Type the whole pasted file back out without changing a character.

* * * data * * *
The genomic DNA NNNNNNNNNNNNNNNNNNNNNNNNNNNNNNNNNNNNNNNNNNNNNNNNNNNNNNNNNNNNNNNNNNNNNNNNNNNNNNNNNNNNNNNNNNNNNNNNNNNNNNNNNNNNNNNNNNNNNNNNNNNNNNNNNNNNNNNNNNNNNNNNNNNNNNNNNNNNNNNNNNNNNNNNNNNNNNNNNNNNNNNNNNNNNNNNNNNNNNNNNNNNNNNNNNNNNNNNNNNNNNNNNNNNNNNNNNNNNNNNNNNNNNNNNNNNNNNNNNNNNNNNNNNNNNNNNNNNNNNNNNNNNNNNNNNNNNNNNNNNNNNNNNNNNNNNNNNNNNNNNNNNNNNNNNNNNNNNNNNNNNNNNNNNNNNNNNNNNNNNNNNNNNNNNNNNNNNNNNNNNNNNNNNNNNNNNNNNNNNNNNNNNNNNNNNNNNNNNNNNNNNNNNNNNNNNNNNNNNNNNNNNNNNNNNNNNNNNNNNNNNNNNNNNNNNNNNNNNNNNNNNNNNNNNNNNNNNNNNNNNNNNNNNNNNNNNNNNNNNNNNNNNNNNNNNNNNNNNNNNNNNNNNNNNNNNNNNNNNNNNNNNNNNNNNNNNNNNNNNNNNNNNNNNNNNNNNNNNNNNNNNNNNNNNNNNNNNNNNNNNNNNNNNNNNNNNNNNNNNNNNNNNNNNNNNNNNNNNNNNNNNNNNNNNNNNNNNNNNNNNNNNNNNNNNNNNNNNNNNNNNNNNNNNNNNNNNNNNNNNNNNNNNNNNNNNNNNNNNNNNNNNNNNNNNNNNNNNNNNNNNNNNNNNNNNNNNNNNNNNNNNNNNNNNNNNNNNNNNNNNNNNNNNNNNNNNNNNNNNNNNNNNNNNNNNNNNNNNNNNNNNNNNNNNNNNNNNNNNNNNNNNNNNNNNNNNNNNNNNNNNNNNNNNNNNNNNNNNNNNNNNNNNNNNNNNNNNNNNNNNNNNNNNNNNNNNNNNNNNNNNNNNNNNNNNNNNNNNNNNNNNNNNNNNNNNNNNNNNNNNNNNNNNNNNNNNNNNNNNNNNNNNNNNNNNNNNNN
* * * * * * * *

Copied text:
The genomic DNA NNNNNNNNNNNNNNNNNNNNNNNNNNNNNNNNNNNNNNNNNNNNNNNNNNNNNNNNNNNNNNNNNNNNNNNNNNNNNNNNNNNNNNNNNNNNNNNNNNNNNNNNNNNNNNNNNNNNNNNNNNNNNNNNNNNNNNNNNNNNNNNNNNNNNNNNNNNNNNNNNNNNNNNNNNNNNNNNNNNNNNNNNNNNNNNNNNNNNNNNNNNNNNNNNNNNNNNNNNNNNNNNNNNNNNNNNNNNNNNNNNNNNNNNNNNNNNNNNNNNNNNNNNNNNNNNNNNNNNNNNNNNNNNNNNNNNNNNNNNNNNNNNNNNNNNNNNNNNNNNNNNNNNNNNNNNNNNNNNNNNNNNNNNNNNNNNNNNNNNNNNNNNNNNNNNNNNNNNNNNNNNNNNNNNNNNNNNNNNNNNNNNNNNNNNNNNNNNNNNNNNNNNNNNNNNNNNNNNNNNNNNNNNNNNNNNNNNNNNNNNNNNNNNNNNNNNNNNNNNNNNNNNNNNNNNNNNNNNNNNNNNNNNNNNNNNNNNNNNNNNNNNNNNNNNNNNNNNNNNNNNNNNNNNNNNNNNNNNNNNNNNNNNNNNNNNNNNNNNNNNNNNNNNNNNNNNNNNNNNNNNNNNNNNNNNNNNNNNNNNNNNNNNNNNNNNNNNNNNNNNNNNNNNNNNNNNNNNNNNNNNNNNNNNNNNNNNNNNNNNNNNNNNNNNNNNNNNNNNNNNNNNNNNNNNNNNNNNNNNNNNNNNNNNNNNNNNNNNNNNNNNNNNNNNNNNNNNNNNNNNNNNNNNNNNNNNNNNNNNNNNNNNNNNNNNNNNNNNNNNNNNNNNNNNNNNNNNNNNNNNNNNNNNNNNNNNNNNNNNNNNNNNNNNNNNNNNNNNNNNNNNNNNNNNNNNNNNNNNNNNNNNNNNNNNNNNNNNNNNNNNNNNNNNNNNNNNNNNNNNNNNNNNNNNNNNNNNNNNNNNNNNNNNNNNNNNNNNNNNNNNNNNNNNNNNNNNNNNNNNNNNNNNNNNNNNNNNNNNNNNNNNNNNNNNNNNNNN